Interview with Julie Klassen

Lovely to feature this interview with Julie Klassen (originally published in Woman Alive), who just won the fiction award for the Minnesota Book Awards with her book The Secret of Pembrooke Park. This makes me happy on many levels, not least because Minnesota is where I grew up but also because I was a reader of her book when it was in manuscript form, reading it through quirky Anglican eyes!

Julie Klassen_author photoWhen I look back, I see how God graciously led me to become an editor. I learned so much from working with other editors and talented authors – things that taught me not only about writing but about how to craft a full-length novel. I am thankful for my years with Bethany House Publishers. But, I am also thankful that I could hang up my editorial “red pen” and focus on my writing. Two benefits I’ve especially enjoyed are having time to read for pleasure and developing friendships with more authors.

I think many of us, regardless of our place of birth, are swept away by the romance and chivalry of Jane Austen’s time. In fact, when I visited the Netherlands last year, I met with members of the Jane Austen society there. And last autumn I attended the annual meeting of the Jane Austen Society of North America with attendees from several countries. Miss Austen (and Mr Darcy) fans are everywhere!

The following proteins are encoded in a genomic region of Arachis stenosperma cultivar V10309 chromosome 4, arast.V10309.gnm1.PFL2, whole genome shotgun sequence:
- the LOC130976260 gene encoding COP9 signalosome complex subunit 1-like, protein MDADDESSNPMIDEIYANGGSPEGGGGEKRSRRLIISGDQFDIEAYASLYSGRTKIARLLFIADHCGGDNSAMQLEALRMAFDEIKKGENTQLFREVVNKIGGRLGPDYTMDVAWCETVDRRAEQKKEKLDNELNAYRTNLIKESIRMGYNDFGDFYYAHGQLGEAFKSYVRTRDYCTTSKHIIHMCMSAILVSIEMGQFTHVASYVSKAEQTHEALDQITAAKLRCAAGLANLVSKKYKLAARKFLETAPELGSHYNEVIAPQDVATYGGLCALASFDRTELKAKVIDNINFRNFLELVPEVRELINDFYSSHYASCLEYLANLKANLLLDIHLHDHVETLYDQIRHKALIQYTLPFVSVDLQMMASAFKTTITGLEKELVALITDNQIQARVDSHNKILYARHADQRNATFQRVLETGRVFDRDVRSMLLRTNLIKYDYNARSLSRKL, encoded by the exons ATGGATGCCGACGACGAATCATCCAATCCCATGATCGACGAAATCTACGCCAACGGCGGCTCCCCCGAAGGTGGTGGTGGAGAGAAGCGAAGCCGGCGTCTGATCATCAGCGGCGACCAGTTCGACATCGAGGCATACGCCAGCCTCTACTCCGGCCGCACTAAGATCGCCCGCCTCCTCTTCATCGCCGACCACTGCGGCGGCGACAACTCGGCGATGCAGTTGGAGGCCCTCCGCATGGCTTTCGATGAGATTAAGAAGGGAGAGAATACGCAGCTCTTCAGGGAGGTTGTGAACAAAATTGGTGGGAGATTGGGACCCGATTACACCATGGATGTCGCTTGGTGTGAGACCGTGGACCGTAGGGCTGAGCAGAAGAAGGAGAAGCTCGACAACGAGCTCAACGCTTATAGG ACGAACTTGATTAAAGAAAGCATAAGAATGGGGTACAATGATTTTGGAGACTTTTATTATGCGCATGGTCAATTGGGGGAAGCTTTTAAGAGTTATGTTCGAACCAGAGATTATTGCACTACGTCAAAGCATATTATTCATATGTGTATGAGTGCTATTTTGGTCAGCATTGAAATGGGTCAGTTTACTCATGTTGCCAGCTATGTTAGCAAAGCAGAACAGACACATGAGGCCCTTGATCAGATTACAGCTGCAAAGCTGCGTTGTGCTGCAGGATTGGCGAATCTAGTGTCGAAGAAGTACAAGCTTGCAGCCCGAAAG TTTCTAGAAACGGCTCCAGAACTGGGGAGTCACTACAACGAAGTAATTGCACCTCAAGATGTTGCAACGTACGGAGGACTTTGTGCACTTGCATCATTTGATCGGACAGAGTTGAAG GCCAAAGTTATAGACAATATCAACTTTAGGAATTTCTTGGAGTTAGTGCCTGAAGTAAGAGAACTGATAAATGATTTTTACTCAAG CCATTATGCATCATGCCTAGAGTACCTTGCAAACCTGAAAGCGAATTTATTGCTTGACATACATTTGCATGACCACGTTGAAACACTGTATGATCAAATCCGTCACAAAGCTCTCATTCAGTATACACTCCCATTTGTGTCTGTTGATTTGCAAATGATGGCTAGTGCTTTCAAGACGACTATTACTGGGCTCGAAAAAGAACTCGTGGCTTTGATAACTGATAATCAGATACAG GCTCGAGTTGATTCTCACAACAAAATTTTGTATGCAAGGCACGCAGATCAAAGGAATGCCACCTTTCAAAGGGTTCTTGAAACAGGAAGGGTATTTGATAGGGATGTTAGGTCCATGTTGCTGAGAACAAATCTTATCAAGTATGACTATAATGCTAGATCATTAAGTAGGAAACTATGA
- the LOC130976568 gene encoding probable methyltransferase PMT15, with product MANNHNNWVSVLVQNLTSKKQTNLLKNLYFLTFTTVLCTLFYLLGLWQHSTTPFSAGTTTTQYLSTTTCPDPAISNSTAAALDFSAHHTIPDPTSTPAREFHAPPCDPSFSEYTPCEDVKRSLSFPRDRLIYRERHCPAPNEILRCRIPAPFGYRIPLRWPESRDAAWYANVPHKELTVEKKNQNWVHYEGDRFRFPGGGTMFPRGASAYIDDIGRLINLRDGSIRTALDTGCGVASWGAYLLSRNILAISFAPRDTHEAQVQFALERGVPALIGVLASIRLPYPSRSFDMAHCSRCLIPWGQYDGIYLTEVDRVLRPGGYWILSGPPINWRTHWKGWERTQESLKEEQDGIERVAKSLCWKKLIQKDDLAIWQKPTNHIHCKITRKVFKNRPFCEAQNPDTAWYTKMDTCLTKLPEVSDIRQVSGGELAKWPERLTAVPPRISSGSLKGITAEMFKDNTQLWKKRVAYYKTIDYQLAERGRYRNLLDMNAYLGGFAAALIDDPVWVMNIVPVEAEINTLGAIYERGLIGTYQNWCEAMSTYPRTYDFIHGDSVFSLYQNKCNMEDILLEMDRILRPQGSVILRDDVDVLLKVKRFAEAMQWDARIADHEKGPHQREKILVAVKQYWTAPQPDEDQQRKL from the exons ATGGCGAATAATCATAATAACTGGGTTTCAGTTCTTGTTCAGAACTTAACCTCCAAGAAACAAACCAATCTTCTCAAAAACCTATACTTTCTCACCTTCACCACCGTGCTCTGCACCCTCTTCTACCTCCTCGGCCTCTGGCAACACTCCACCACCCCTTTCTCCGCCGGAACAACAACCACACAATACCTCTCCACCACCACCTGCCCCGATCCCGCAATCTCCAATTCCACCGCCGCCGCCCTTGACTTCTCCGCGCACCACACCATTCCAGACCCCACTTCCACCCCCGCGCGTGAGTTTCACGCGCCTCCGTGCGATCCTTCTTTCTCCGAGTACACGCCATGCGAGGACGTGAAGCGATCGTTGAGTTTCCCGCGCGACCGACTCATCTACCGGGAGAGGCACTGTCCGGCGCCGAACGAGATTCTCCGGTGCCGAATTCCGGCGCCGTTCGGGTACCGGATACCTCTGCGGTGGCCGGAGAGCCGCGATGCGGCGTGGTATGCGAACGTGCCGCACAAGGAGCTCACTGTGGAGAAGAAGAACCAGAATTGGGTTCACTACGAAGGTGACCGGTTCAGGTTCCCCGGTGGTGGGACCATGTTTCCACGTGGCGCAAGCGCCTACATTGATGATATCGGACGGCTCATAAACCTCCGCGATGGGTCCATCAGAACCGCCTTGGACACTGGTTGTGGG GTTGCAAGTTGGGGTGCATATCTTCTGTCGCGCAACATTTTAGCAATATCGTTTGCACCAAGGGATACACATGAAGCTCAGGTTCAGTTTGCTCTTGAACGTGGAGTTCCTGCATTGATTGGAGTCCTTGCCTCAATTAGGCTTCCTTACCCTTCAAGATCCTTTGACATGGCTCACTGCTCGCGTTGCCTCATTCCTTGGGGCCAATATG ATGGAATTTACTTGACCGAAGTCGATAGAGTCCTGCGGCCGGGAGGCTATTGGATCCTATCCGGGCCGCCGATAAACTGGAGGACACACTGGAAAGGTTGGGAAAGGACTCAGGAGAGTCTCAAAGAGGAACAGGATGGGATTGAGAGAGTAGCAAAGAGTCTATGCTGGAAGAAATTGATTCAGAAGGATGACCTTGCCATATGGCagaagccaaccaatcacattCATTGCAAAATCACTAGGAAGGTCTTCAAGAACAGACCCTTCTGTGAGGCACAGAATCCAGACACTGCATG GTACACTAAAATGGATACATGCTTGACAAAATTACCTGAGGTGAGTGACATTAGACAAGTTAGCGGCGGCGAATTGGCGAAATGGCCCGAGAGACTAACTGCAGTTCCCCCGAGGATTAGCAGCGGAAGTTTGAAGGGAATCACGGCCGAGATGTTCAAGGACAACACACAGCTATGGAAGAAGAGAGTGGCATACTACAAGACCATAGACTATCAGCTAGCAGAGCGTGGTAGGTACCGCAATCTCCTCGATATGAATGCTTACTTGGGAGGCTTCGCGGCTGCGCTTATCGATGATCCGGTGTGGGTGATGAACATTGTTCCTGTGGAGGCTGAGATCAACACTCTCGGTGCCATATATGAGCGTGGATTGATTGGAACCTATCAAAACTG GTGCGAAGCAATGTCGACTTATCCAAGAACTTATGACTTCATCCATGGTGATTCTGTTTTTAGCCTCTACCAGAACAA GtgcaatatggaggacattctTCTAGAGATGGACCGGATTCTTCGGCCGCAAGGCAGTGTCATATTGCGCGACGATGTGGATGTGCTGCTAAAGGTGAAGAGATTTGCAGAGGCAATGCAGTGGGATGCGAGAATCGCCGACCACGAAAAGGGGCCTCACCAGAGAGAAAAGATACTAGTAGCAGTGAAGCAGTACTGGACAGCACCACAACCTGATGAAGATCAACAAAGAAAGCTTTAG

I have loved all-things-British ever since I read The Secret Garden and Jane Eyre as a young girl. But like so many women, it was seeing Colin Firth in Pride and Prejudice that inspired me to read all of Jane Austen’s novels and cemented my love of the Regency time period. I find it a romantic time – with gentlemen in tail coats and tall boots and women in those lovely gowns, the courtly balls, and the chivalry where the mere touch of gloved hands during a country dance sparked romance. Sigh. It was also a time when church attendance and family prayers were commonplace. (After all, Jane Austen herself was a clergyman’s daughter.) Whatever the reasons, I am thankful so many readers are drawn to the era as I am.

When I am up for an award, I am always anxious when awaiting the big moment. Of course it’s a thrill to win, but that emotion is rapidly overshadowed by amazement and gratitude. I believe God has given me this gift, and I’m so thankful to be able to use it for His glory.

When I first visited the UK, while other tourists were visiting the London Eye or Buckingham Palace, I dragged my long-suffering husband to places like the Worshipful Society of Apothecaries and the Museum of the Royal Pharmaceutical Society of Great Britain. After all, I was researching my second novel, The Apothecary’s Daughter. On our second trip, when researching The Maid of Fairbourne Hall, we focused on visiting houses with their servants’ areas intact, such as in Bath or Newport. We also visited Devonshire and Cornwall where I pinpointed the setting for The Tutor’s Daughter.

I finally have “a room of her own,” as author Virginia Woolf described as necessary for fiction writers. For years, I simply wrote wherever I could find a quiet place – the dining room, while the kids watched TV in the living room, or tucked upstairs in our bedroom. Indeed, I wrote my first several novels without my own room, so I don’t know that I agree with Virginia Woolf, but it sure is nice having my own space.


Julie Klassen is an award-winning author of historical fiction. She enjoys travel, research, BBC period dramas, long hikes, short naps and coffee with friends. She lives with her family in Minnesota.

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